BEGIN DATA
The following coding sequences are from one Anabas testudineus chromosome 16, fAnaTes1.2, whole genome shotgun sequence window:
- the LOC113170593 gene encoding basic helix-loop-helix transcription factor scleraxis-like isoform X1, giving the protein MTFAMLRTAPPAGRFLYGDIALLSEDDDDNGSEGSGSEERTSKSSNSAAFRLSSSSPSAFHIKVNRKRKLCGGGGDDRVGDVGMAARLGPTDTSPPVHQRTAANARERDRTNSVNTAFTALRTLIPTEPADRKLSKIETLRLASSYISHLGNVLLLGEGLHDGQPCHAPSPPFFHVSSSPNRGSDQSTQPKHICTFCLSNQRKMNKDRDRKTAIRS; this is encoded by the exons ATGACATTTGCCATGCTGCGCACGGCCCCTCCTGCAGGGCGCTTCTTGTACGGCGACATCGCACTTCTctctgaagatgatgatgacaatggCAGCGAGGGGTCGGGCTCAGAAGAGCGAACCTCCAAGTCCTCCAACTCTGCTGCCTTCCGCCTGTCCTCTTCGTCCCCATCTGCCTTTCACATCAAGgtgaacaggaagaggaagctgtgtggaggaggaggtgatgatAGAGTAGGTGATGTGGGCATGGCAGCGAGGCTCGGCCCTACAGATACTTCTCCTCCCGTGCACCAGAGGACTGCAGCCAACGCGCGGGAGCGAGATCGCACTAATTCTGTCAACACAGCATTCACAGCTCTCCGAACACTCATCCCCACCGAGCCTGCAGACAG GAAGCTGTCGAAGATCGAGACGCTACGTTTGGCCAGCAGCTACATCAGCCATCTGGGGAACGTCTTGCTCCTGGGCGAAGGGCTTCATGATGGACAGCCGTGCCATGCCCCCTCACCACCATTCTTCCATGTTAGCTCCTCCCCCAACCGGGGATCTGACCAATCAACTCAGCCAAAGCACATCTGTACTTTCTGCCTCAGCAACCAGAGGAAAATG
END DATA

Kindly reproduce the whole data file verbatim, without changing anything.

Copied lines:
The following coding sequences are from one Anabas testudineus chromosome 16, fAnaTes1.2, whole genome shotgun sequence window:
- the LOC113170593 gene encoding basic helix-loop-helix transcription factor scleraxis-like isoform X1, giving the protein MTFAMLRTAPPAGRFLYGDIALLSEDDDDNGSEGSGSEERTSKSSNSAAFRLSSSSPSAFHIKVNRKRKLCGGGGDDRVGDVGMAARLGPTDTSPPVHQRTAANARERDRTNSVNTAFTALRTLIPTEPADRKLSKIETLRLASSYISHLGNVLLLGEGLHDGQPCHAPSPPFFHVSSSPNRGSDQSTQPKHICTFCLSNQRKMNKDRDRKTAIRS; this is encoded by the exons ATGACATTTGCCATGCTGCGCACGGCCCCTCCTGCAGGGCGCTTCTTGTACGGCGACATCGCACTTCTctctgaagatgatgatgacaatggCAGCGAGGGGTCGGGCTCAGAAGAGCGAACCTCCAAGTCCTCCAACTCTGCTGCCTTCCGCCTGTCCTCTTCGTCCCCATCTGCCTTTCACATCAAGgtgaacaggaagaggaagctgtgtggaggaggaggtgatgatAGAGTAGGTGATGTGGGCATGGCAGCGAGGCTCGGCCCTACAGATACTTCTCCTCCCGTGCACCAGAGGACTGCAGCCAACGCGCGGGAGCGAGATCGCACTAATTCTGTCAACACAGCATTCACAGCTCTCCGAACACTCATCCCCACCGAGCCTGCAGACAG GAAGCTGTCGAAGATCGAGACGCTACGTTTGGCCAGCAGCTACATCAGCCATCTGGGGAACGTCTTGCTCCTGGGCGAAGGGCTTCATGATGGACAGCCGTGCCATGCCCCCTCACCACCATTCTTCCATGTTAGCTCCTCCCCCAACCGGGGATCTGACCAATCAACTCAGCCAAAGCACATCTGTACTTTCTGCCTCAGCAACCAGAGGAAAATG